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Turin night ends in relative calm
Clara Ferreira-Marques and Simon Evans | April 14, 2005 10:59 IST
A tense night ended in relative calm on Wednesday when a Champions League match between Juventus and Liverpool appeared to have passed without serious outbreaks of violence or injury.
However it was not trouble-free, although a huge police presence prevented a number of potentially dangerous situations spiralling out of control.
The fact Liverpool knocked Juventus out of the competition following a 0-0 draw which gave the English side a 2-1 aggregate win was also reason for possible trouble -- which appeared not to have materialised.
But plastic bottles, a few seats and other objects were thrown by Juve fans at Liverpool supporters, some of whom responded by throwing the same missiles back into the Italian section.
A small group of around 20 Liverpool fans then moved towards fencing separating them from Juve supporters only to be pushed back by police.
Fears had long been raised that hard-core Juventus fans would cause trouble at the game, seeking revenge for the 1985 Heysel Stadium tragedy. Thirty-nine fans, mainly Italians, died after a wall collapsed following a charge by Liverpool fans before the European Cup final in Brussels.
The clubs had not met since that fateful night until they played the first leg of this quarter-final at Anfield which Liverpool won 2-1.
The incidents inside the Delle Alpi came after a group of 50 Juventus fans clashed with police outside the stadium. The fans were part of a larger group of around 150 supporters wielding batons who faced off against some 100 police officers, pelting them with various missiles including flares.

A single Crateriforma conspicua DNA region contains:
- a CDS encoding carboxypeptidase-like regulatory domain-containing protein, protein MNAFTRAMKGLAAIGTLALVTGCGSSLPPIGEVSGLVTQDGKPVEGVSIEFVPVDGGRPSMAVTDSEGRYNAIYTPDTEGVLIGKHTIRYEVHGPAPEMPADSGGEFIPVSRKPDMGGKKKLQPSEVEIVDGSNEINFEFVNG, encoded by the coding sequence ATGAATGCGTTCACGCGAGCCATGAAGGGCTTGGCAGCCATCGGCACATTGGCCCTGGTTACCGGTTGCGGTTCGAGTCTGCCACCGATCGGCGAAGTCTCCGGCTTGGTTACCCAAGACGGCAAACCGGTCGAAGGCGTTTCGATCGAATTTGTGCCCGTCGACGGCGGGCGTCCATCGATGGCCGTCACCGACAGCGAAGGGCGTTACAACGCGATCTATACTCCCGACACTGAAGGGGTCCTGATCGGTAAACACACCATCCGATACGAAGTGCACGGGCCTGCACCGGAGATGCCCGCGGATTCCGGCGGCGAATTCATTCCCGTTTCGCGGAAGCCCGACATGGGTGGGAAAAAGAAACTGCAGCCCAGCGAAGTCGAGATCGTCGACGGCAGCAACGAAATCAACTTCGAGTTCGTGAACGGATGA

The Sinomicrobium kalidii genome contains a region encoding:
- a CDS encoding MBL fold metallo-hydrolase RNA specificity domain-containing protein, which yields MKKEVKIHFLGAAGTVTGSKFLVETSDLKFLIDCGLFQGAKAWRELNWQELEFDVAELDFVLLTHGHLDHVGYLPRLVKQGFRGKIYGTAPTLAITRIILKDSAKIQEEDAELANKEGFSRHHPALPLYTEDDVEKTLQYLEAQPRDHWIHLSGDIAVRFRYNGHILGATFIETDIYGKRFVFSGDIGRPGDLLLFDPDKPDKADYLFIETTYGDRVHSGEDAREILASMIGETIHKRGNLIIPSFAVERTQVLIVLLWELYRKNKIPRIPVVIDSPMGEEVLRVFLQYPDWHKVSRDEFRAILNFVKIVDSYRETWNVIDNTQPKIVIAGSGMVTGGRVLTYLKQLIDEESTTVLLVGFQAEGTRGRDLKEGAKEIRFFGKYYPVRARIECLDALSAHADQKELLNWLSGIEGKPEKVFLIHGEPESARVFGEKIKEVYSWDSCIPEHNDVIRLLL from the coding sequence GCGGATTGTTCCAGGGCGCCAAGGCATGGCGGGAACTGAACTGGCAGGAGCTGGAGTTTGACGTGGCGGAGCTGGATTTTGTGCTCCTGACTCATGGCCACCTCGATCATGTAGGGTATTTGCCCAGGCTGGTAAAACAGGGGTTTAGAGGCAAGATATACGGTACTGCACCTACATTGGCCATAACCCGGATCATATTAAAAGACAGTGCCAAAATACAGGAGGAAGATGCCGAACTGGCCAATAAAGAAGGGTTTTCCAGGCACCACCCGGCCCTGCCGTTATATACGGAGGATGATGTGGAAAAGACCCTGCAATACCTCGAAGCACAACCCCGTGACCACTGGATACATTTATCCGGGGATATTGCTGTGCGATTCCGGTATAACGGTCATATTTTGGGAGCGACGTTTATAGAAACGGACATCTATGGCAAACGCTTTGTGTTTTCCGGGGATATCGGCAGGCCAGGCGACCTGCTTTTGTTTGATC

Two cars were in flames, one of them a police car, near the scene of the clash as riot police took more than half an hour to bring the situation largely under control.
Juventus fans, who dispersed into smaller groups after a series of police charges, wore scarves across their faces to avoid identification.
Two police helicopters buzzed overhead throughout the disturbances.
Liverpool supporters were bussed into the stadium more than an hour before the kickoff of the quarter-final, second leg tie. Liverpool won the first leg 2-1.
Inside the stadium, there was a relatively calm atmosphere before the game although missiles were exchanged in scenes eerily reminiscent of Heysel.
The south end of the stadium, home to Juve's hardcore "ultra" support, unveiled a banner in tribute to the 39 victims of the Heysel tragedy which was warmly received by the rest of the stadium who responded with applause.
Police created "no man's land" either side of the Liverpool section, with around 50 security officials in place.
After the game, Liverpool fans were kept behind until well after the Juventus supporters had left, before being bussed back to their hotels and Turin airport.
There was no initial sign of any incidents after the game.
Police had tightened security and drafted in undercover agents to help keep the peace in Turin, while many Liverpool fans were being hosted in neighbouring towns rather than the city itself.
Tension in Turin has been heightened following the behaviour of Inter Milan fans on Tuesday. They forced their Champions League match against rivals AC Milan to be abandoned after 73 minutes when they threw flares, fireworks and bottles on to the pitch at the San Siro stadium which they share with Milan.
UEFA's Disciplinary body will meet on Friday to decide Inter's fate, and they are also likely to take some action against Juventus for the trouble that did occur in the stadium on Wednesday.